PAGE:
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I was doing a PhD in a different subject and that was going nowhere and I lost interest in everything that I was doing. But I always loved mathematics and during the dark days of my 3rd of my (former) PhD. I happened to meet some exceptional theoretical CS people who encouraged me a lot. One of them got me as a TA and I am starting afresh in this new field.

How optimistic should I be about a career ahead?

I want to be a researcher/faculty.

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    Starting PhD at 27 is not old at all. – seteropere Dec 5 '14 at 6:05
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    I will start my PhD at 29. Don't feel old. – Gimelist Dec 5 '14 at 8:37
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    I finished my CS Master's at 26 (27 now). If you told me I was getting old for a PhD, I'd just give you the old fish eye. I think my dad got his PhD in CS in his mid-30s. I mean, let's say you finished your PhD at 35. You'd still have 30 years of potential teaching ahead of you. Some of your students wouldn't even be born when you finished your PhD! – Compass Dec 5 '14 at 16:31
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How much do my career prospects suffer if I start a mathematics/CS PhD. at the age of 27?

Not at all. 27 is not considered "old" by any stretch of the imagination.

Also see this answer on MathOverflow and this question here on Academia about a PhD student who is actually unusually old.

3

Suffered compared to what? What is the alternative?

If the alternative is completing your current program that appears to be going noowhere, how long will it take you to complete that? And, given that in your words you have no passion for it, how good that research would be?

If the alternative is dropping out of PhD program? Well, your odds of becoming a faculty with no PhD are zero.

Take what you can from your current field, and go where your passion is. It is 30 years career ahead of you. By already working on a PhD, you learned basics how to do research, write papers, etc... The fields will be different, but you still have a head start. And whatever your other field was, you will bring a new, fresh perspective to your new field.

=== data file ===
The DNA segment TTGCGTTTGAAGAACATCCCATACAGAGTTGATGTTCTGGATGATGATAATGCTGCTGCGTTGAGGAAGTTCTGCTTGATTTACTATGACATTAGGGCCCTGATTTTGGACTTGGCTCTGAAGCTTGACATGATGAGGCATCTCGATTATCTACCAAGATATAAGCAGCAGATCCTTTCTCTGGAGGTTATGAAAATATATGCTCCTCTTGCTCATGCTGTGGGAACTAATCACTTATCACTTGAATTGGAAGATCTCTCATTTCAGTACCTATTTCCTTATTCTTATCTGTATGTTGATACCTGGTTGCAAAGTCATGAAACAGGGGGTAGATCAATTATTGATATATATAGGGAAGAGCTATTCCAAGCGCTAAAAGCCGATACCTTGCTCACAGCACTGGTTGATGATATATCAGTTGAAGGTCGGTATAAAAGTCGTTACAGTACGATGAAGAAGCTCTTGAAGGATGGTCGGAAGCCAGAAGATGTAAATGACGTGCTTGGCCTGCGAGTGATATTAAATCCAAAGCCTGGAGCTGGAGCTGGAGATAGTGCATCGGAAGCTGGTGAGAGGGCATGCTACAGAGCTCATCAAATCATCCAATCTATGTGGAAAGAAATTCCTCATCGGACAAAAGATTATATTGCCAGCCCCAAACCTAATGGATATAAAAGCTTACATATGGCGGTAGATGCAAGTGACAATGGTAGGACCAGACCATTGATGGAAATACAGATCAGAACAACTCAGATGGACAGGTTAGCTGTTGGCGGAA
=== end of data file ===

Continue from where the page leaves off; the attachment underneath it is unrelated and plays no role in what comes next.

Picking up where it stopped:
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    I bet there are a lot of faulty people with no PhDs. Faculty, on the other hand... – Trevor Wilson Dec 5 '14 at 20:13
  • @TrevorWilson there is an edit button... – user18072 Jan 5 '15 at 1:45
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    @AAA What, and ruin my joke? :-) – Trevor Wilson Jan 5 '15 at 3:11
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You're not alone and you're not old. I started my PhD when I was 25, hated it after 1.5 years, actually found out what I fancy doing, applied for a PhD in that field and I'm starting that PhD next month. Losing 1-2 years is way better than spending 3+ years in a field that you don't like (moreover, you're likely to perform below your potential since, well, you don't like that first field. Imagine what you can accomplish in a field you actually feel excited about).

2

As some people have stated before, 27 is not really that old to be in continuing education. I work with a colleague at GTRI who is just starting a Math PhD at 27 so its not as unusual as you would think. I think it would really depend on which industry you are involved in or plan on being involved in.

If you like/want to run in startup scene than the time you spend earning a PhD may not serve you as well as trying to get involved with an incubator program.

If you are in industry, but not doing R&D, than you may not need a PhD either. Most CS is not at the PhD level, even when technically advanced.

If you are working for a research lab affiliated with a university, or working with a company that does/funds PhD level research programs in Computer Science, than go for it. Especially if you are going to be working while you are enrolled, many people roll their career work into their research project.

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